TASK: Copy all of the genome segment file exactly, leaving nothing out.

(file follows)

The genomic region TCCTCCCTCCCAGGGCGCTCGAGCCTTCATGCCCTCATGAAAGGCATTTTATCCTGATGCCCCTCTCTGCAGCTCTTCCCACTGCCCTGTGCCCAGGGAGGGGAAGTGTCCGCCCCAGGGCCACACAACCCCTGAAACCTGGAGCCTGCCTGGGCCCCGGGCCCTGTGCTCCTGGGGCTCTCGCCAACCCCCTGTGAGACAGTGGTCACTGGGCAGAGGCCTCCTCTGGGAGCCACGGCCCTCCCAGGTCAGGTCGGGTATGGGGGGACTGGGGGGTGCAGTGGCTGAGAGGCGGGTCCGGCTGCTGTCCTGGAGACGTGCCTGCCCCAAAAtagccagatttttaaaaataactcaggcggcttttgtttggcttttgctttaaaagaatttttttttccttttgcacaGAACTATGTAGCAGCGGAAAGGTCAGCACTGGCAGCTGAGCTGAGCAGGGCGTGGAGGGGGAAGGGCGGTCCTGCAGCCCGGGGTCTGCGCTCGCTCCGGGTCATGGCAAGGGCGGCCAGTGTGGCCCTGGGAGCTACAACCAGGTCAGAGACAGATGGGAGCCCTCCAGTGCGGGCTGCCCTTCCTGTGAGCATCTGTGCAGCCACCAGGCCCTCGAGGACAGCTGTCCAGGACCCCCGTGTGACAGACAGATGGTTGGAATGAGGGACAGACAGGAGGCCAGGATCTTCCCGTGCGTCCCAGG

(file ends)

The genomic region TCCTCCCTCCCAGGGCGCTCGAGCCTTCATGCCCTCATGAAAGGCATTTTATCCTGATGCCCCTCTCTGCAGCTCTTCCCACTGCCCTGTGCCCAGGGAGGGGAAGTGTCCGCCCCAGGGCCACACAACCCCTGAAACCTGGAGCCTGCCTGGGCCCCGGGCCCTGTGCTCCTGGGGCTCTCGCCAACCCCCTGTGAGACAGTGGTCACTGGGCAGAGGCCTCCTCTGGGAGCCACGGCCCTCCCAGGTCAGGTCGGGTATGGGGGGACTGGGGGGTGCAGTGGCTGAGAGGCGGGTCCGGCTGCTGTCCTGGAGACGTGCCTGCCCCAAAAtagccagatttttaaaaataactcaggcggcttttgtttggcttttgctttaaaagaatttttttttccttttgcacaGAACTATGTAGCAGCGGAAAGGTCAGCACTGGCAGCTGAGCTGAGCAGGGCGTGGAGGGGGAAGGGCGGTCCTGCAGCCCGGGGTCTGCGCTCGCTCCGGGTCATGGCAAGGGCGGCCAGTGTGGCCCTGGGAGCTACAACCAGGTCAGAGACAGATGGGAGCCCTCCAGTGCGGGCTGCCCTTCCTGTGAGCATCTGTGCAGCCACCAGGCCCTCGAGGACAGCTGTCCAGGACCCCCGTGTGACAGACAGATGGTTGGAATGAGGGACAGACAGGAGGCCAGGATCTTCCCGTGCGTCCCAGG